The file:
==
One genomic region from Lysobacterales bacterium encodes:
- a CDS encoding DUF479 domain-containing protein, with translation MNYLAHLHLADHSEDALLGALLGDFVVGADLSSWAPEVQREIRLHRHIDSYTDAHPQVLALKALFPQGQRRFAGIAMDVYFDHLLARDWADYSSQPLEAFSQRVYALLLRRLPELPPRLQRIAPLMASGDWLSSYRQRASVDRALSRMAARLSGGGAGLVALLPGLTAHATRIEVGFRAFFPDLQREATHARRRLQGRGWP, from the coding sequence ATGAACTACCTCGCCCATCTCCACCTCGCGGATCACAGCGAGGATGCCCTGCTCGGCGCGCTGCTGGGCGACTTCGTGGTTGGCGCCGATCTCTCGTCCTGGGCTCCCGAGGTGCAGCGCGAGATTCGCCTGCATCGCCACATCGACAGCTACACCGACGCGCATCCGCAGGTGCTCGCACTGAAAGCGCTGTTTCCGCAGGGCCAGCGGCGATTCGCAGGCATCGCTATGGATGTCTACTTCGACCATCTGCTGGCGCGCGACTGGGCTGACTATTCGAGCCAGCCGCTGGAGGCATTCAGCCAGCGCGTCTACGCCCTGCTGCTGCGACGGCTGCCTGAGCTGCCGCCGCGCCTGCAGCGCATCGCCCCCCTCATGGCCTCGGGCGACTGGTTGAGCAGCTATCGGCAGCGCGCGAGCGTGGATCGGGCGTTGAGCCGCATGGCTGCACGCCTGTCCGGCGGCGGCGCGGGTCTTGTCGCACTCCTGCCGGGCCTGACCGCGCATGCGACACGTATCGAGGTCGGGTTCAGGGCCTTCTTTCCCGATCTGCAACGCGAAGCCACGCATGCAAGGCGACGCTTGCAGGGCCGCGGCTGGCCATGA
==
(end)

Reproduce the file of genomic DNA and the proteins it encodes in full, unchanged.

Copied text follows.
One genomic region from Lysobacterales bacterium encodes:
- a CDS encoding DUF479 domain-containing protein, with translation MNYLAHLHLADHSEDALLGALLGDFVVGADLSSWAPEVQREIRLHRHIDSYTDAHPQVLALKALFPQGQRRFAGIAMDVYFDHLLARDWADYSSQPLEAFSQRVYALLLRRLPELPPRLQRIAPLMASGDWLSSYRQRASVDRALSRMAARLSGGGAGLVALLPGLTAHATRIEVGFRAFFPDLQREATHARRRLQGRGWP, from the coding sequence ATGAACTACCTCGCCCATCTCCACCTCGCGGATCACAGCGAGGATGCCCTGCTCGGCGCGCTGCTGGGCGACTTCGTGGTTGGCGCCGATCTCTCGTCCTGGGCTCCCGAGGTGCAGCGCGAGATTCGCCTGCATCGCCACATCGACAGCTACACCGACGCGCATCCGCAGGTGCTCGCACTGAAAGCGCTGTTTCCGCAGGGCCAGCGGCGATTCGCAGGCATCGCTATGGATGTCTACTTCGACCATCTGCTGGCGCGCGACTGGGCTGACTATTCGAGCCAGCCGCTGGAGGCATTCAGCCAGCGCGTCTACGCCCTGCTGCTGCGACGGCTGCCTGAGCTGCCGCCGCGCCTGCAGCGCATCGCCCCCCTCATGGCCTCGGGCGACTGGTTGAGCAGCTATCGGCAGCGCGCGAGCGTGGATCGGGCGTTGAGCCGCATGGCTGCACGCCTGTCCGGCGGCGGCGCGGGTCTTGTCGCACTCCTGCCGGGCCTGACCGCGCATGCGACACGTATCGAGGTCGGGTTCAGGGCCTTCTTTCCCGATCTGCAACGCGAAGCCACGCATGCAAGGCGACGCTTGCAGGGCCGCGGCTGGCCATGA